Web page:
In the 1960s, Stanley Milgrim, then a psychologist at Yale University, conducted a controversial experiment. In an obviously controlled setting for the study, Milgrim and his associates directed their subjects to give ever-increasing electrical shocks to strangers whenever they gave the wrong answer to questions in a test of memory. The strangers were really actors pretending to experience pain and did not actually receive any jolts of electricity. The study, intended to measure how compliant people would be to obey authority figures, even to the point of inflicting pain on otherwise innocent individuals, was disturbing, to say the least. The subjects, despite some discomfort at first, continued to “shock” the test-taking actors. The experiment raised ethical concerns about subject study methodologies, among other things.
However, recently, Mel Slater, a computer scientist at University College London in England (with a joint appointment to the Universitat Politecnica de Catalunya in Barcelona), reproduced this experiment without running afoul of the ethical concerns that the original study raised. Mr. Slater conducted his experiment in a virtual world where test-taking “victims” were avatars whose expressions changed from happy to pained in response to the actions of participants in the study—much the same way the real-life actors did more than 40 years ago. Not only were the results astonishingly similar, but to the surprise of many, the real-life participants experienced increased heart rates and described feelings of regret or feeling badly about delivering electrical shocks—even though they knew the strangers on the other side of the screens were avatars and not real people!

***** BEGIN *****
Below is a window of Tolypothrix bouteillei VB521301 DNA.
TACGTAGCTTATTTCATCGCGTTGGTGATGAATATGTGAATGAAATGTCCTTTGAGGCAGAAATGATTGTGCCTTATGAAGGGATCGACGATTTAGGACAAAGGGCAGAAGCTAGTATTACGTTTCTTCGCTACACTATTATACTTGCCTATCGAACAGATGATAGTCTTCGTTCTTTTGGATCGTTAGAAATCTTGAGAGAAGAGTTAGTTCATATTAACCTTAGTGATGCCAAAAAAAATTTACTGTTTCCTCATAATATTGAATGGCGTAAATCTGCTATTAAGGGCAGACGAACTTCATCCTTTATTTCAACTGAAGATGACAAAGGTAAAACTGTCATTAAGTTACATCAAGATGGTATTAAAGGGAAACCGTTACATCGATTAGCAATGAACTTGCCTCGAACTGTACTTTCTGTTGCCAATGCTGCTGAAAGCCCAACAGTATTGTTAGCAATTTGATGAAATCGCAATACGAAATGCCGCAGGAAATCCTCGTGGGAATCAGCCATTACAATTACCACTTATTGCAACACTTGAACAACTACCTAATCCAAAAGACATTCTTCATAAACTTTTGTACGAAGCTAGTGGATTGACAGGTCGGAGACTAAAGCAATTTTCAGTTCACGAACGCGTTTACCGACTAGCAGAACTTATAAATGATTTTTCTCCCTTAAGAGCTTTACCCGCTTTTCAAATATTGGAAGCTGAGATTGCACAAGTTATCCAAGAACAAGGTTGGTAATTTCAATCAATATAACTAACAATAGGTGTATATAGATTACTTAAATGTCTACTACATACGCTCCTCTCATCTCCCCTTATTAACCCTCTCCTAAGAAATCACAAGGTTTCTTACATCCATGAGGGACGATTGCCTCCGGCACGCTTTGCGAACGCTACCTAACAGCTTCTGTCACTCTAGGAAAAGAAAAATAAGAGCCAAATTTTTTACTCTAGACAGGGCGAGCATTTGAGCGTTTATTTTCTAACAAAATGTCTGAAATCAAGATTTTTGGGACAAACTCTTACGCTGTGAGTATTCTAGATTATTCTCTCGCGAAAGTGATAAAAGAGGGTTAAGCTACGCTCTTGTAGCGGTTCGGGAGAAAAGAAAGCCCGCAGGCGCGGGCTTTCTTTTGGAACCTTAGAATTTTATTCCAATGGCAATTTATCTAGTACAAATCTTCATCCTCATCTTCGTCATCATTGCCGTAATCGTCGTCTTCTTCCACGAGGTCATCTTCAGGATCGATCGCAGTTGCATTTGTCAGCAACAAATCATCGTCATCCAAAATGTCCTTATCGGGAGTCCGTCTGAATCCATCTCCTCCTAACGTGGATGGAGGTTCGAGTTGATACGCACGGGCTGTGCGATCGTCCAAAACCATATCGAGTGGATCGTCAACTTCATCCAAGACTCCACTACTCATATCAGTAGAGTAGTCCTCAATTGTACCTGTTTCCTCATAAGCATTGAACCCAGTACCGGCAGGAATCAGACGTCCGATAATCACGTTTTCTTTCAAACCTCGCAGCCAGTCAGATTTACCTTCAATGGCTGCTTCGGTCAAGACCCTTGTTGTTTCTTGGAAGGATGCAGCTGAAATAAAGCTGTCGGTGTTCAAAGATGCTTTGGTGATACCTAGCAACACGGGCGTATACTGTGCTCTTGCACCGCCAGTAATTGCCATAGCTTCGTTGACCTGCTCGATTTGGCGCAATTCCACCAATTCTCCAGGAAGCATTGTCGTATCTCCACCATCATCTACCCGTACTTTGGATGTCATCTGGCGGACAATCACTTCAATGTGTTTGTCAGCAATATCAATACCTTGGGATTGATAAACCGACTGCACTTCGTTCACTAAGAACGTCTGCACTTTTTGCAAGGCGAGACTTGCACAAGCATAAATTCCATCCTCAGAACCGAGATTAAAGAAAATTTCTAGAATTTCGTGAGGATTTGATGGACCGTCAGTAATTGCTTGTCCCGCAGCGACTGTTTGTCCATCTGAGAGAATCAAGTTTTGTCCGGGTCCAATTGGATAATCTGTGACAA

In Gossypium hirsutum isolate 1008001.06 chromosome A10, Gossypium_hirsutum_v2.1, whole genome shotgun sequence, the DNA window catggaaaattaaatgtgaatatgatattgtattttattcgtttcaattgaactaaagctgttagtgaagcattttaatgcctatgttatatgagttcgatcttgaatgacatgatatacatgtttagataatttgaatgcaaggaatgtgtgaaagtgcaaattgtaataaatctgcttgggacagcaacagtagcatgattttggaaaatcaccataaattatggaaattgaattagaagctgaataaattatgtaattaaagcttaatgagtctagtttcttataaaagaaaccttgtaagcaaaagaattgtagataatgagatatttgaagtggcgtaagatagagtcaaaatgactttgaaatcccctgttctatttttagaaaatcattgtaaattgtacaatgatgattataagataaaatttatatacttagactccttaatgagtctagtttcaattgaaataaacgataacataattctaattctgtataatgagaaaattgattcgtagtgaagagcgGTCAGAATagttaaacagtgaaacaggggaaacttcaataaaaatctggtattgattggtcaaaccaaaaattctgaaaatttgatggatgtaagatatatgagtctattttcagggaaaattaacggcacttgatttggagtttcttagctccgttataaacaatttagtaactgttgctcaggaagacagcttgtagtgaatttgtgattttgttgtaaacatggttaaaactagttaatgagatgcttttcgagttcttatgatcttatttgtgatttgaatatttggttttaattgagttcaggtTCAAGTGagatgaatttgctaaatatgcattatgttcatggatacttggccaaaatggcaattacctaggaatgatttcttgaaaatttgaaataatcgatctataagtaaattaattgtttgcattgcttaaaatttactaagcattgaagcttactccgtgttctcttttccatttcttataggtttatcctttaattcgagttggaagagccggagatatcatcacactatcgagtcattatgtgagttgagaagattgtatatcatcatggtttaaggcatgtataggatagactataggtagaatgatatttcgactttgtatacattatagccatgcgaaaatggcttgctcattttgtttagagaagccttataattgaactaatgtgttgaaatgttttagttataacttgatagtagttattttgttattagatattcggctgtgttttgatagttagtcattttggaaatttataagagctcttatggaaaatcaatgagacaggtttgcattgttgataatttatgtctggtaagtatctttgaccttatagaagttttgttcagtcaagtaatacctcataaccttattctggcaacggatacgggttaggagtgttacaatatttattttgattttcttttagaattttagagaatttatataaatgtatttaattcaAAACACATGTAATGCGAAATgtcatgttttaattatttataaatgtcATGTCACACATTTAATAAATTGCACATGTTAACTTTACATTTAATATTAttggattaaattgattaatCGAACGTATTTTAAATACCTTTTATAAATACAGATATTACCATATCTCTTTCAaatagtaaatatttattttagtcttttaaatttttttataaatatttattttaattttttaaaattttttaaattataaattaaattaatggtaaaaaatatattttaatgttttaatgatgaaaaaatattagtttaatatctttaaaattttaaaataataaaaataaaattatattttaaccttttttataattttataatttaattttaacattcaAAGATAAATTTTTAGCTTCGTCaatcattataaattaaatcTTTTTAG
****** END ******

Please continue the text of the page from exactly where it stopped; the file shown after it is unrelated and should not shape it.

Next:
From a legal viewpoint, virtual worlds raise a host of issues regarding the regulation and interpretation of conduct—people manipulating digital puppets. Unlike social networking, virtual worlds provide an opportunity for social interaction. There is advertising and marketing with corresponding questions about privacy, demographics and disclosures. There is creativity and innovation and corresponding intellectual property concerns. There are lands and homes and buildings and hotels and corresponding issues of property rights. There are goods and services, raising issues of e-commerce and currency trading and, of course, there are concerns over the benefits and risks arising from the use and the abuse that affect the real-life counterparts of these virtual world avatars.
The law struggles to interpret and figure out just what rights should or shouldn’t apply to the people behind the avatars. Many claim they are immune from legal and regulatory scrutiny—after all, it is just make believe. But just as Dorothy didn’t listen to the Wizard of Oz who shouted “pay no attention to the man behind the curtain,” the law will press on because the social and ethical implications of virtual world role playing ultimately establish what is or is not permissible in society at large. Is it art imitating life or life imitating art? Is that an avatar in your virtual world or are you just glad to see me? While these may be tongue-in-cheek flippant questions, there are some very real implications to the growth of virtual worlds, the ability to study behavior, the ability to affect behavior and the ability to explore conduct without the normal physical and geographic boundaries we experience in the real world. This is indeed a fertile playground for study and an even more difficult one for the law to understand and regulate. I don’t know about you, but I’m sending my avatar to law school.